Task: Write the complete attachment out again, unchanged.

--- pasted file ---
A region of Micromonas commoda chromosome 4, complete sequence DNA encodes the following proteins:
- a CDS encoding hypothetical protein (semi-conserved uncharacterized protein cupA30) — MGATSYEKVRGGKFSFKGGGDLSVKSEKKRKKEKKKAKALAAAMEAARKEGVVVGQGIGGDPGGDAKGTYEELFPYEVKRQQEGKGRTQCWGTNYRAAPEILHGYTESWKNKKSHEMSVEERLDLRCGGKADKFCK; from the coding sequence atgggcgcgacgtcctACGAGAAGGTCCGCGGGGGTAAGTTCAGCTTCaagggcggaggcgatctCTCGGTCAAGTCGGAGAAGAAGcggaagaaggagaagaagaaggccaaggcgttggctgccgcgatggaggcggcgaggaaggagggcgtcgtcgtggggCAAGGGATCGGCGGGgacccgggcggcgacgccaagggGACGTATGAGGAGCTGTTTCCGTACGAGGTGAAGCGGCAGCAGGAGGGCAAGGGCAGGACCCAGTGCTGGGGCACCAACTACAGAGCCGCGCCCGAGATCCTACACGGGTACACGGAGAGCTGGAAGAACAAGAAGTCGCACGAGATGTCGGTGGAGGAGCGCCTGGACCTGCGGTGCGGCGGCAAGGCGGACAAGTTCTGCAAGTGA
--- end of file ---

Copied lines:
A region of Micromonas commoda chromosome 4, complete sequence DNA encodes the following proteins:
- a CDS encoding hypothetical protein (semi-conserved uncharacterized protein cupA30) — MGATSYEKVRGGKFSFKGGGDLSVKSEKKRKKEKKKAKALAAAMEAARKEGVVVGQGIGGDPGGDAKGTYEELFPYEVKRQQEGKGRTQCWGTNYRAAPEILHGYTESWKNKKSHEMSVEERLDLRCGGKADKFCK; from the coding sequence atgggcgcgacgtcctACGAGAAGGTCCGCGGGGGTAAGTTCAGCTTCaagggcggaggcgatctCTCGGTCAAGTCGGAGAAGAAGcggaagaaggagaagaagaaggccaaggcgttggctgccgcgatggaggcggcgaggaaggagggcgtcgtcgtggggCAAGGGATCGGCGGGgacccgggcggcgacgccaagggGACGTATGAGGAGCTGTTTCCGTACGAGGTGAAGCGGCAGCAGGAGGGCAAGGGCAGGACCCAGTGCTGGGGCACCAACTACAGAGCCGCGCCCGAGATCCTACACGGGTACACGGAGAGCTGGAAGAACAAGAAGTCGCACGAGATGTCGGTGGAGGAGCGCCTGGACCTGCGGTGCGGCGGCAAGGCGGACAAGTTCTGCAAGTGA